'Nobody wants to talk about death:' Patients' stories inspire play about palliative care

'Nobody wants to talk about death:' Patients' stories inspire play about palliative care
From CBC - September 23, 2017

In a small dark room in North End Halifax, an audience sits in a circle, their chairs facing inwardas four actors move around them reciting lines. There's no set, no microphones, no costumes.

"The words the doctor had used were: 'You have advanced cancer. There's no hope for you.' Where do you go from there?" one performer says.

Another actor responds,"They do not know how to approach a person that's hurting."

"We did live," a third actor says. "For those six months, we did everything we could think of doing."

The PEACE Project (Palliative Education through Art, Communication, and Engagement)weaves together the experiencesof palliative care patients and their families ina theatre production, with everyline a direct quote from a patient or caregiver.

The play has toured to Montreal and Toronto, where it's been performed in nursing homes, hospitalsand health facilities, and was also part of the Halifax Fringe Festival.

Butthe play's main purpose is to serve as an educational tool. The creators tapped into personalstories with the goal ofteaching empathy to medical professionalsand to highlight the obstacles of navigating the palliative care system.

Teaching empathy

A play "can allow [medical] students to actually see themselves in their patients' shoes," Alexis Milligan, artisticproducer of The PEACE Project, told CBC News.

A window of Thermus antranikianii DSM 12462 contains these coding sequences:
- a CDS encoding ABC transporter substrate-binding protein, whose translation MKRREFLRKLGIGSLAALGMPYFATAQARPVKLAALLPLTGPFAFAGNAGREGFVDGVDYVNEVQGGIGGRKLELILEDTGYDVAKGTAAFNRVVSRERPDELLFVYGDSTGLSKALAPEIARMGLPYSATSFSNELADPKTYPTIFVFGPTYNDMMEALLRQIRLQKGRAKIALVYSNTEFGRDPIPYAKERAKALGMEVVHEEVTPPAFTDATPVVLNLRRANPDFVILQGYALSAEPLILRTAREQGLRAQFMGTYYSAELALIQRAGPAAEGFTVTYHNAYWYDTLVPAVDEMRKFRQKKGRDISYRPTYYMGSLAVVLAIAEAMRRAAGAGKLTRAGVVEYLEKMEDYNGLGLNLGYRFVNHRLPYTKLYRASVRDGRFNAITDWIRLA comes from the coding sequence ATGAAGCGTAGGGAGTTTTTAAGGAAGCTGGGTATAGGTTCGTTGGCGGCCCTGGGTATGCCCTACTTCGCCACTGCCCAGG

The play addresses what it's like to receive a terminal medical diagnosisand what it's like to talk about it. The production also delves into struggles faced by many patients and their families.

Audiences watch, for instance, a daughter describing the movie night in a palliative care unit she organized for her mother. In another scene,a woman recalls feeding herhusband pain pills with ice cream. And just when the depiction grows heavy, The PEACE Project pivots to a lighter note, with theStar Wars Theme heard alongside a segment depicting one patient's wish to have the tune played as her casket is wheeled away.

"The first time I saw this performed, I cried," said Dr. BrendaSabo, a nursingprofessor at Dalhousie University in Halifax and the project's lead researcher.

Sabohas spent her life counselling people at the end of their lives, researching and teaching palliative care.But she became frustrated when her students were notconnecting with thematerial through lectures and other traditional teaching methods. She also kept hearingfrom patients and their families about the need for change in the palliative health-care system. Soshe turned to art for an innovative solution.

'Health-care professionals, patients and families want to have the conversations, but are notsure how to initiate them.' - Dr. Brenda Sabo

What areal people have gone through'


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